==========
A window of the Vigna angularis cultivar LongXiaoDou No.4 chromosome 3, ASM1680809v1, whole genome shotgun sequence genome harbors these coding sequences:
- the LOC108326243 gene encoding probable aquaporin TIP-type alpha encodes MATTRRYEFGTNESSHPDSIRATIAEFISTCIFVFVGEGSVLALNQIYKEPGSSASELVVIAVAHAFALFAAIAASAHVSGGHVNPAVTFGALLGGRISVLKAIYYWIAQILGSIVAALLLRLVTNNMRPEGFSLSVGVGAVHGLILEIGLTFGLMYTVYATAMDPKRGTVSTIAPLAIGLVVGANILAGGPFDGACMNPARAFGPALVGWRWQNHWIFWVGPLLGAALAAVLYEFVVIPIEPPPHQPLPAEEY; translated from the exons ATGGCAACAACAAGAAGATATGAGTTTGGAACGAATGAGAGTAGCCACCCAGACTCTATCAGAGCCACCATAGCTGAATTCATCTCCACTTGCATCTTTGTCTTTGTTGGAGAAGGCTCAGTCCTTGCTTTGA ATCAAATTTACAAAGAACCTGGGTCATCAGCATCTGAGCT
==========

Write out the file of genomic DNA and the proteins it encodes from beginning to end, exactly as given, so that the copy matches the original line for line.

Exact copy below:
A window of the Vigna angularis cultivar LongXiaoDou No.4 chromosome 3, ASM1680809v1, whole genome shotgun sequence genome harbors these coding sequences:
- the LOC108326243 gene encoding probable aquaporin TIP-type alpha encodes MATTRRYEFGTNESSHPDSIRATIAEFISTCIFVFVGEGSVLALNQIYKEPGSSASELVVIAVAHAFALFAAIAASAHVSGGHVNPAVTFGALLGGRISVLKAIYYWIAQILGSIVAALLLRLVTNNMRPEGFSLSVGVGAVHGLILEIGLTFGLMYTVYATAMDPKRGTVSTIAPLAIGLVVGANILAGGPFDGACMNPARAFGPALVGWRWQNHWIFWVGPLLGAALAAVLYEFVVIPIEPPPHQPLPAEEY; translated from the exons ATGGCAACAACAAGAAGATATGAGTTTGGAACGAATGAGAGTAGCCACCCAGACTCTATCAGAGCCACCATAGCTGAATTCATCTCCACTTGCATCTTTGTCTTTGTTGGAGAAGGCTCAGTCCTTGCTTTGA ATCAAATTTACAAAGAACCTGGGTCATCAGCATCTGAGCT